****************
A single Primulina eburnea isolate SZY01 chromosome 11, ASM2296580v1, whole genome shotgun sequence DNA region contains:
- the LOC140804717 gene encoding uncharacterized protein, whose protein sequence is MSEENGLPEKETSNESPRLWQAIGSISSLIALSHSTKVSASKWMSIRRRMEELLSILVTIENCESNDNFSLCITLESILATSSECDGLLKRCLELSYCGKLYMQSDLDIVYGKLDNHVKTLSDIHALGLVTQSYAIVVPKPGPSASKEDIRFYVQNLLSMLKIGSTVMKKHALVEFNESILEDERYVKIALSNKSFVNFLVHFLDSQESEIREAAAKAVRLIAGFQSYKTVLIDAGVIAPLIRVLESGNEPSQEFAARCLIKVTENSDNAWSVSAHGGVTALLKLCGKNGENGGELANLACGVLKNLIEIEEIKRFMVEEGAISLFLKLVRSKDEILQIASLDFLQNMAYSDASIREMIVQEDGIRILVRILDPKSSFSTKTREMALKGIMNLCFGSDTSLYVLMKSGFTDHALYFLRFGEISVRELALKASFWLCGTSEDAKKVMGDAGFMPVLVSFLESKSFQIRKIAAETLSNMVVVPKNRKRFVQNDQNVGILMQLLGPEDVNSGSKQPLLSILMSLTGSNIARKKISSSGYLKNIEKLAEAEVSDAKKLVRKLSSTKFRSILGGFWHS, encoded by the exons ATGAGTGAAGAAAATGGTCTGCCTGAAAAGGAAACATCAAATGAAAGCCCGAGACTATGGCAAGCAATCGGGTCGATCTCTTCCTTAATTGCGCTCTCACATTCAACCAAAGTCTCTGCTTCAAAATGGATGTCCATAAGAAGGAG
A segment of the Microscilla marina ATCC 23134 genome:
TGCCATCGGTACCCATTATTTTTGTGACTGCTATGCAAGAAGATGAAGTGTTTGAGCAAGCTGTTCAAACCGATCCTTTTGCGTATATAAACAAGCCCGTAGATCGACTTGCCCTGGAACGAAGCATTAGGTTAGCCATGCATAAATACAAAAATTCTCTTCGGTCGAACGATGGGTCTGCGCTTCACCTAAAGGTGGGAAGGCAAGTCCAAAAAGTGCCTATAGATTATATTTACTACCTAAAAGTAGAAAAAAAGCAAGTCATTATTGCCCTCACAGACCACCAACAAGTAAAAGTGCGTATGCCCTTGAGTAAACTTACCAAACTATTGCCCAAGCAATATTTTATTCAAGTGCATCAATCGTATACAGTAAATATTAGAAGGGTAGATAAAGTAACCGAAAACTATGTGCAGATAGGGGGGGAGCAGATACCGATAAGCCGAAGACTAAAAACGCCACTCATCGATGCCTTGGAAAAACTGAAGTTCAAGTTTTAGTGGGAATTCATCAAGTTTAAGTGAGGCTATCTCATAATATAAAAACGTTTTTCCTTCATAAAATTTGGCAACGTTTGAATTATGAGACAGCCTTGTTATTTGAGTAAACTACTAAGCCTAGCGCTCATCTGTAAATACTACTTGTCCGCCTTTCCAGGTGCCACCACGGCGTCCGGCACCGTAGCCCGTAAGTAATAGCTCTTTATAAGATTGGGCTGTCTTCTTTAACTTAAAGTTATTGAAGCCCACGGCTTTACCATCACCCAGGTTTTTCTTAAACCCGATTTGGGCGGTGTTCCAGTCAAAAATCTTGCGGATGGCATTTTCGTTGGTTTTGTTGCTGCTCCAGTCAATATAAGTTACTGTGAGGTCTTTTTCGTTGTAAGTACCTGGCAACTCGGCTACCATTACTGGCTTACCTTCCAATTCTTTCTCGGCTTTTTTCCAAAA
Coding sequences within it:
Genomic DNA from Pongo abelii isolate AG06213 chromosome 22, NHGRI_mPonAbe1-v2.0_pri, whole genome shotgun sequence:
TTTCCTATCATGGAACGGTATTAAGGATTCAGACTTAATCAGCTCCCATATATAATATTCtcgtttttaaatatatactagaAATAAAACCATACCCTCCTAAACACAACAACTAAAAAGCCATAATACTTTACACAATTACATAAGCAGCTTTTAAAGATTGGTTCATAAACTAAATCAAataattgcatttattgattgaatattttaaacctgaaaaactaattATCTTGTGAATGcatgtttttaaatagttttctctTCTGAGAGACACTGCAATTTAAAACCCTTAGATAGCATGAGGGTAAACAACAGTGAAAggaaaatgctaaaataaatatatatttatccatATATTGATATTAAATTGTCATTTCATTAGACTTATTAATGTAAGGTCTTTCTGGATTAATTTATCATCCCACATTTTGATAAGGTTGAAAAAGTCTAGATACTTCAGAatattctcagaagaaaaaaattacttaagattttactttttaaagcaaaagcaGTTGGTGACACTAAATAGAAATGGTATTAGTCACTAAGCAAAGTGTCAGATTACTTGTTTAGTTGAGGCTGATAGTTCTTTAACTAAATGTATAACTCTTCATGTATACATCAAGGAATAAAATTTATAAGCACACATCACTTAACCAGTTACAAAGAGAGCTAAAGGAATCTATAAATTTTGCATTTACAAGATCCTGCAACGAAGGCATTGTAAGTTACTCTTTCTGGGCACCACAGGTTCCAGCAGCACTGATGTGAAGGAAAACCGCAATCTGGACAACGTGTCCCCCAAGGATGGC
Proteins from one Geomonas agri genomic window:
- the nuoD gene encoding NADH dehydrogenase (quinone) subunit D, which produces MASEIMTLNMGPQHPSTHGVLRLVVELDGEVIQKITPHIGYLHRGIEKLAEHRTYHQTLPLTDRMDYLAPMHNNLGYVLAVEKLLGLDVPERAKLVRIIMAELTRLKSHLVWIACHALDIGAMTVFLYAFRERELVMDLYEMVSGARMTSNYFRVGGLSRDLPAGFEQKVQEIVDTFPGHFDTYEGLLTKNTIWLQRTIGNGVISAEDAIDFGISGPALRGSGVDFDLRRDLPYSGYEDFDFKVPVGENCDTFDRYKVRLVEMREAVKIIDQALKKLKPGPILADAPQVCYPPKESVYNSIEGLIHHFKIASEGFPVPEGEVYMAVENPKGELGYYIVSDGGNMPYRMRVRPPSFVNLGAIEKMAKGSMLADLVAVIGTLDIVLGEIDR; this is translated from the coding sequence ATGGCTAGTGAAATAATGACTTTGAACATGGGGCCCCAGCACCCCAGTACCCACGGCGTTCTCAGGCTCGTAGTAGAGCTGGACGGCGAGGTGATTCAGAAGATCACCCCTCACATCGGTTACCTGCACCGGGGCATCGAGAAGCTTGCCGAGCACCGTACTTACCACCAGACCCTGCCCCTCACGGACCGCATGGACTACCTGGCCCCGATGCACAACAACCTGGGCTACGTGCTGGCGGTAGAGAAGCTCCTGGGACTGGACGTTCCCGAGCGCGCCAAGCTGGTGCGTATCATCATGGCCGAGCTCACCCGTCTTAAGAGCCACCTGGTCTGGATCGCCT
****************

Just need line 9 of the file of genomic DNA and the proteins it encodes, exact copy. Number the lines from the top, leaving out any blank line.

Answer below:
- the nuoD gene encoding NADH dehydrogenase (quinone) subunit D, which produces MASEIMTLNMGPQHPSTHGVLRLVVELDGEVIQKITPHIGYLHRGIEKLAEHRTYHQTLPLTDRMDYLAPMHNNLGYVLAVEKLLGLDVPERAKLVRIIMAELTRLKSHLVWIACHALDIGAMTVFLYAFRERELVMDLYEMVSGARMTSNYFRVGGLSRDLPAGFEQKVQEIVDTFPGHFDTYEGLLTKNTIWLQRTIGNGVISAEDAIDFGISGPALRGSGVDFDLRRDLPYSGYEDFDFKVPVGENCDTFDRYKVRLVEMREAVKIIDQALKKLKPGPILADAPQVCYPPKESVYNSIEGLIHHFKIASEGFPVPEGEVYMAVENPKGELGYYIVSDGGNMPYRMRVRPPSFVNLGAIEKMAKGSMLADLVAVIGTLDIVLGEIDR; this is translated from the coding sequence ATGGCTAGTGAAATAATGACTTTGAACATGGGGCCCCAGCACCCCAGTACCCACGGCGTTCTCAGGCTCGTAGTAGAGCTGGACGGCGAGGTGATTCAGAAGATCACCCCTCACATCGGTTACCTGCACCGGGGCATCGAGAAGCTTGCCGAGCACCGTACTTACCACCAGACCCTGCCCCTCACGGACCGCATGGACTACCTGGCCCCGATGCACAACAACCTGGGCTACGTGCTGGCGGTAGAGAAGCTCCTGGGACTGGACGTTCCCGAGCGCGCCAAGCTGGTGCGTATCATCATGGCCGAGCTCACCCGTCTTAAGAGCCACCTGGTCTGGATCGCCT